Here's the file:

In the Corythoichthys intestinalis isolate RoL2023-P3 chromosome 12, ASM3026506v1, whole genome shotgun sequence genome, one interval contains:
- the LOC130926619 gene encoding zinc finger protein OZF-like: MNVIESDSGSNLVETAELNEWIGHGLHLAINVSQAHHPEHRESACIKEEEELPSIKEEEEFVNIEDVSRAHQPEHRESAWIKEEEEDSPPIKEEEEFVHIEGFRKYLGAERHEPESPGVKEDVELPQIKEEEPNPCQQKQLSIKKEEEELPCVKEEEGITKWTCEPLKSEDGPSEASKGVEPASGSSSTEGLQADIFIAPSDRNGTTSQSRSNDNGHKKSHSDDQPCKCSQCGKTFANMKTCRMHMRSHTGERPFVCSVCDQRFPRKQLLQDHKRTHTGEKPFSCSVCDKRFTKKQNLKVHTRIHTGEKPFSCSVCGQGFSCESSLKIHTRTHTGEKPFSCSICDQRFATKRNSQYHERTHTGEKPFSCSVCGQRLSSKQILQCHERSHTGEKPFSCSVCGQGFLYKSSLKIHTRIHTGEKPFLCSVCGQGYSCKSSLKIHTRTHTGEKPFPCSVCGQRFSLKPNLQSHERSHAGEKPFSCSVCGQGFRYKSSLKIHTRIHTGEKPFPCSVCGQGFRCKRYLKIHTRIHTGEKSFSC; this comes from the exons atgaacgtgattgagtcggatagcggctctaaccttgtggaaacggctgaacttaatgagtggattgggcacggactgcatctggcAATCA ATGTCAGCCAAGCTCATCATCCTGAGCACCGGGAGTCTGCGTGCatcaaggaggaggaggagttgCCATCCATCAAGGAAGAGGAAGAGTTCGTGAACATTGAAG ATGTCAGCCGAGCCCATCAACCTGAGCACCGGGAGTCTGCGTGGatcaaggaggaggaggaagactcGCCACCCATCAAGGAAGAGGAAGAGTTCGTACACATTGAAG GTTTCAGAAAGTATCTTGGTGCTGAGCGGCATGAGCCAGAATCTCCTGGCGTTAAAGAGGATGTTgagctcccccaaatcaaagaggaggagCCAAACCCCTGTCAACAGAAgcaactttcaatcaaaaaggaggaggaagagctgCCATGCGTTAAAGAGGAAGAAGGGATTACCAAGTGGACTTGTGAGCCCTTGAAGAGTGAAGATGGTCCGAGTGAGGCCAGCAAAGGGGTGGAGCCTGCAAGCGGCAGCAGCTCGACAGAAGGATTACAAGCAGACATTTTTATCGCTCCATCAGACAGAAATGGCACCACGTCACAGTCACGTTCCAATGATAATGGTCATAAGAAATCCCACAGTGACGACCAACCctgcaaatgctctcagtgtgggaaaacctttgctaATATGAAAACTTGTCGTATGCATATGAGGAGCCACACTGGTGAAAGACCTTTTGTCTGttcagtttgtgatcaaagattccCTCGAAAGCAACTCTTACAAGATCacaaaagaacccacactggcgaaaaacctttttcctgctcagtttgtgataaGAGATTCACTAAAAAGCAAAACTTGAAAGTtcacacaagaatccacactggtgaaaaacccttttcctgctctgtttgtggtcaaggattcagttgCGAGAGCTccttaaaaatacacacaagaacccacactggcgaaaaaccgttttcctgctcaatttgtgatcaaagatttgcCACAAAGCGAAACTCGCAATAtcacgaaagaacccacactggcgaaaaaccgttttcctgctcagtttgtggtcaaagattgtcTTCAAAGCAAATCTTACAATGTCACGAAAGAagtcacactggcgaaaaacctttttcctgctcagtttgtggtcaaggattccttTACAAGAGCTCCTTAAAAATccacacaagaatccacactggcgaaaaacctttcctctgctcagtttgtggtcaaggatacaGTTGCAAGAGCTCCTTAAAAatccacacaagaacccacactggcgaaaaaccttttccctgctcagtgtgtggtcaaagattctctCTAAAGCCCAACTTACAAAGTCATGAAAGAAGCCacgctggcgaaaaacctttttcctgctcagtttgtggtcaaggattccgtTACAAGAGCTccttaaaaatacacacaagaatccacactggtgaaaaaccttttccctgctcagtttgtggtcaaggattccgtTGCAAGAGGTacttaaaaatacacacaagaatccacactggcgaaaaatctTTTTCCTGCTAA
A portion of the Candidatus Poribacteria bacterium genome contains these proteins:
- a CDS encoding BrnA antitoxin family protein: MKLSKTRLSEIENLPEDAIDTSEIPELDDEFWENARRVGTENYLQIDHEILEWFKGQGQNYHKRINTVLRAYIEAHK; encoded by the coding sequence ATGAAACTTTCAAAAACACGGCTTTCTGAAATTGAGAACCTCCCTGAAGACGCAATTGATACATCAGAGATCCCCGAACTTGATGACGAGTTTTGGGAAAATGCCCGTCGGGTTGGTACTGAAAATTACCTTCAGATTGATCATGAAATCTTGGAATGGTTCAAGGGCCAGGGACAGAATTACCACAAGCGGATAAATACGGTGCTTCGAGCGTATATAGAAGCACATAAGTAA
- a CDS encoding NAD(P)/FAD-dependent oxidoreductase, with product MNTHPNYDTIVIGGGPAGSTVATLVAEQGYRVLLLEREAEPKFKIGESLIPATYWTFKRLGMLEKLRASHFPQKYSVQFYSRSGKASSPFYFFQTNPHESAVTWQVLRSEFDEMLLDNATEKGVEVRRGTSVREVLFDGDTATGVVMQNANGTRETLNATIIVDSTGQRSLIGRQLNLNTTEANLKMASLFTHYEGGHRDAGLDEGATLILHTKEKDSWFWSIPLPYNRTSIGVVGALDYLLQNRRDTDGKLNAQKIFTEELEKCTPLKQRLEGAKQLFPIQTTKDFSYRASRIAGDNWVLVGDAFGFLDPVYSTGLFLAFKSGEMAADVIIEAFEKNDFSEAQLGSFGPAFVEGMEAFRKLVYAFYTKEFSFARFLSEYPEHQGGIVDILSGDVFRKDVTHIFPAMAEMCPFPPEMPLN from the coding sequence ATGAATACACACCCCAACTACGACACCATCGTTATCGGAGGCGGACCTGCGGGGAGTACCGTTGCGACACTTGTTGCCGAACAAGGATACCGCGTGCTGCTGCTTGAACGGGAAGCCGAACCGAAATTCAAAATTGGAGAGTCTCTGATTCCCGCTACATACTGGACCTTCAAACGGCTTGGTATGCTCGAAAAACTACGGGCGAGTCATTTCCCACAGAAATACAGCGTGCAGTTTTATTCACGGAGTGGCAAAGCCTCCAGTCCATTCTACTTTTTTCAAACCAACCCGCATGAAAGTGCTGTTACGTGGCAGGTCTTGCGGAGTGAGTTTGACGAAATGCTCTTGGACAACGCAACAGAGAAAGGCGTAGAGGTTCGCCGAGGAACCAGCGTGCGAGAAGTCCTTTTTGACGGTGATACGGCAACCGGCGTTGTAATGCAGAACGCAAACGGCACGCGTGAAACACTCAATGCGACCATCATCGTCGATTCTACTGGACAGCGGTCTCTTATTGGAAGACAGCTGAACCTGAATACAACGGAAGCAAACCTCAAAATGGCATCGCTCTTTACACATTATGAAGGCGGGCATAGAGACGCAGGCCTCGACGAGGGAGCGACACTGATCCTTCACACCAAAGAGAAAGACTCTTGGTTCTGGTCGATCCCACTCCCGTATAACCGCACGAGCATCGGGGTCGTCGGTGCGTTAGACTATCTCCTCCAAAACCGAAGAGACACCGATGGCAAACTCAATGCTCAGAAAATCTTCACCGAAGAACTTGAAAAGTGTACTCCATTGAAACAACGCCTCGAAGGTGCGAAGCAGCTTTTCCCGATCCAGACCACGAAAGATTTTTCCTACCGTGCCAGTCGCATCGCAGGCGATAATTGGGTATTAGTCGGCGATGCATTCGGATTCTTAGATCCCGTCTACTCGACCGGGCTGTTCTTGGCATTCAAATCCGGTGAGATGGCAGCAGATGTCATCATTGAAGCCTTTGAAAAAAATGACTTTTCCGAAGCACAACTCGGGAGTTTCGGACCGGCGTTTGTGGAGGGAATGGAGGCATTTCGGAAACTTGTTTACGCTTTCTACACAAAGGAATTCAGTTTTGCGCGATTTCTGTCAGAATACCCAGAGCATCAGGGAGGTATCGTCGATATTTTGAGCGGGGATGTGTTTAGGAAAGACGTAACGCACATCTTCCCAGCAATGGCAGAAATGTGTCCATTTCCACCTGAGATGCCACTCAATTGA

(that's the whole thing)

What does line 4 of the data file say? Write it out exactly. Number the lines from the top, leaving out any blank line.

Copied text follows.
- a CDS encoding BrnA antitoxin family protein: MKLSKTRLSEIENLPEDAIDTSEIPELDDEFWENARRVGTENYLQIDHEILEWFKGQGQNYHKRINTVLRAYIEAHK; encoded by the coding sequence ATGAAACTTTCAAAAACACGGCTTTCTGAAATTGAGAACCTCCCTGAAGACGCAATTGATACATCAGAGATCCCCGAACTTGATGACGAGTTTTGGGAAAATGCCCGTCGGGTTGGTACTGAAAATTACCTTCAGATTGATCATGAAATCTTGGAATGGTTCAAGGGCCAGGGACAGAATTACCACAAGCGGATAAATACGGTGCTTCGAGCGTATATAGAAGCACATAAGTAA